‘Bonanza’ Icon Michael Landon Insisted His Divorce Wasn’t Due to Wanting Younger Women

by Samantha Whidden
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Years after his marriage to Majorie Lynn Noe came to end, Bonanza star Michael Landon insisted his divorce wasn’t due to him wanting younger women. 

During his May 1985 interview with People, the Bonanza star declared that you don’t just dissolve a relationship to go to bed with someone 20 years younger. “You have to have a major difference and a deep-rooted need to stop a relationship after as many years as I was married,” Landon stated. He then declared that he would have done anything to make the relationship with Noe to continue.

“But I could not,” Landon continued. “It’s not just difficult for the wife. It is painful for the husband too. But it is far better than letting it stay the way it was.”

The Bonanza castmate also insisted that Noe was actually a much happier person after the divorce. She partly agreed. “I was too busy being the kind of wife he wanted me to be. I lost myself little by little and I made Michael my god.”

While speaking about the relationship she had with the Bonanza star following the divorce, Noe explained, “We speak without talking. Our conversations consists of ‘When will you pick up the children?’”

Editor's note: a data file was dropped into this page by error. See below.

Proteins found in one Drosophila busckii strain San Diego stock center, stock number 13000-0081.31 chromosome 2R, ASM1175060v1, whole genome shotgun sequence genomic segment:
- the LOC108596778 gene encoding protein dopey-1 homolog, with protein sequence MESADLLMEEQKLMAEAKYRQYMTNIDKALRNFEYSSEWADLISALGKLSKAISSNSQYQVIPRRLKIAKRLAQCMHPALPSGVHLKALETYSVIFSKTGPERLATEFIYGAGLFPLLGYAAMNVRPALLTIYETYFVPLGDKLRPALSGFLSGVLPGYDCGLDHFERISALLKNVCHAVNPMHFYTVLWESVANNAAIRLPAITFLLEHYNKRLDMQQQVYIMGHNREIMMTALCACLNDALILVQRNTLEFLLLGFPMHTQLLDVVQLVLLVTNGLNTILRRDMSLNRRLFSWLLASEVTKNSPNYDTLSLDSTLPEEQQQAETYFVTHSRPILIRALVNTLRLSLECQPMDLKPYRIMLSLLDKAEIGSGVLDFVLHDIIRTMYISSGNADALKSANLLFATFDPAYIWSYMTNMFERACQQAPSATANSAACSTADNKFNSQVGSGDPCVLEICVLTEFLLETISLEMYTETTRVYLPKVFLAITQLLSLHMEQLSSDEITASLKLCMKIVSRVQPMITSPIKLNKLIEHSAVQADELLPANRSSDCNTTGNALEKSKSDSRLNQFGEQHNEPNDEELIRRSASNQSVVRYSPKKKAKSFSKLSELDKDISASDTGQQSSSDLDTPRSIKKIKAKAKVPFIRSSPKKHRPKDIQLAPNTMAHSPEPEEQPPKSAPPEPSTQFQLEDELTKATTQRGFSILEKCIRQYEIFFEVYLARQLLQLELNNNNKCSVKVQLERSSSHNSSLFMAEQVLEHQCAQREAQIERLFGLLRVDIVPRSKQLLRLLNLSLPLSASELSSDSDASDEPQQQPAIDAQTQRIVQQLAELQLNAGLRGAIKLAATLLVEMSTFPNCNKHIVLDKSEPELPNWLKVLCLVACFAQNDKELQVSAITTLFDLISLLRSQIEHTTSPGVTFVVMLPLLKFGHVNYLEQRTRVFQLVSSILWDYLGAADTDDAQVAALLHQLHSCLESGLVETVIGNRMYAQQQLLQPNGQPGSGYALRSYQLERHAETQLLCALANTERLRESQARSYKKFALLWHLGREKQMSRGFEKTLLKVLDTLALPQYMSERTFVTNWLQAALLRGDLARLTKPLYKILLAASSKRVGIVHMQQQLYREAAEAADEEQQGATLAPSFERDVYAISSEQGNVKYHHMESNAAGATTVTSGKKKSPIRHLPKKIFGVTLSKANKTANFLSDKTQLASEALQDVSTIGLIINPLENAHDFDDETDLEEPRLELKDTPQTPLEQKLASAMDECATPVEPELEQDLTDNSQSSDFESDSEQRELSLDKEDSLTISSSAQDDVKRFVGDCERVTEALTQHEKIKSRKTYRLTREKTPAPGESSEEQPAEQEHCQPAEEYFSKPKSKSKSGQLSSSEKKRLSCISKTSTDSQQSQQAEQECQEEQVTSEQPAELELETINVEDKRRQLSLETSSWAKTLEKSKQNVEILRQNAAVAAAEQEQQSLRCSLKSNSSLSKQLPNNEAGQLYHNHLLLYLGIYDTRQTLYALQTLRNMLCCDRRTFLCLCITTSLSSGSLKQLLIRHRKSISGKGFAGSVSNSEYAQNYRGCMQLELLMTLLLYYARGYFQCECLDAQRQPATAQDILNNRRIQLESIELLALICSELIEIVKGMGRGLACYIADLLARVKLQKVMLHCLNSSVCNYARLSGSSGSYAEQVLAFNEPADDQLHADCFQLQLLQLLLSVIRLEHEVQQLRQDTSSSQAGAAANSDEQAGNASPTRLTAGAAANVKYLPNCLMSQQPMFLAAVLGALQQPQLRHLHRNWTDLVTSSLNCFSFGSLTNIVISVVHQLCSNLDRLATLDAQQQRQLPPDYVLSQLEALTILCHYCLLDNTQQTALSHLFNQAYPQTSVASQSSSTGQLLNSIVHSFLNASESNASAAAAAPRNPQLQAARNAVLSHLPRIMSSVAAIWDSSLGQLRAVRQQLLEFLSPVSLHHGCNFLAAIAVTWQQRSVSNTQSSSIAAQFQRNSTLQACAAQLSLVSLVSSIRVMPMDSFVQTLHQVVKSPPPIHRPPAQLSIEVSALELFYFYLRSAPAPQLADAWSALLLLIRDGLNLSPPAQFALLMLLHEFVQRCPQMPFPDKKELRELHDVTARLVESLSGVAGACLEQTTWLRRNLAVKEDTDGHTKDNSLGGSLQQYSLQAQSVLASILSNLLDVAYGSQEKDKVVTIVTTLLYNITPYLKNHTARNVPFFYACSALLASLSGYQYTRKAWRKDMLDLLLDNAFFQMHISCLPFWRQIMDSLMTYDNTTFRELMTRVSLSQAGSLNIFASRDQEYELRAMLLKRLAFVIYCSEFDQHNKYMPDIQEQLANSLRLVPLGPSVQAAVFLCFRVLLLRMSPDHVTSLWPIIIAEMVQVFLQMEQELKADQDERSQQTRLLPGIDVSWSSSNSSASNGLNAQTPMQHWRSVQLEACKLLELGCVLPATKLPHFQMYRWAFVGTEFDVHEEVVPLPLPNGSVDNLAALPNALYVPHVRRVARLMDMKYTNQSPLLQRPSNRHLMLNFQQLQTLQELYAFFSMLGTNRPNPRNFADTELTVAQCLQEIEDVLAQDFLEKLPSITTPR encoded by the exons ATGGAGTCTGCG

The Bonanza star and Noe were married from 1963 to 1982. They had five children together, including Noe’s daughter Cheryl from her first marriage. Landon was married three times and had nine children between his three wives. He married Cindy Clerico, a makeup artist on Little House on the Prairie in 1983. 

‘Bonanza’ Star Michael Landon Revealed More Details About His Troubled Mother

Also during his interview with People, Bonanza star Michael Landon spoke about his childhood and his mother. “I always wanted to get away from my family,” Landon stated. He also described his mother as a childish person who was always attempting suicide. 

“She would stick her head in the oven. But she always had kneepads on the floor or one window opened. [In a family like that] you get to thinking, ‘Gee, if it’s Tuesday it must be suicide.’”

The Bonanza castmate also admitted he didn’t want to have a family even close to what his parents had. He then spoke about his daughter Cheryl struggling with prescription drug addiction and even spoke about the tragic car wreck she was involved in. “She was coming home from a fraternity-sorority gather with four friends in a little Volkwagon. They were struck by a Ford going in excess of 80 miles an hour.”

Landon shared that the 1973 accident killed everyone but Cheryl, but it broke everything in her. “All her ribs, her neck, you name it.”

Landon also revealed that he made a “foxhole dead” with God. If his daughter was spared, he would do his best to make a product that would help people. Which led to Highway to Heaven. 

Outsider.com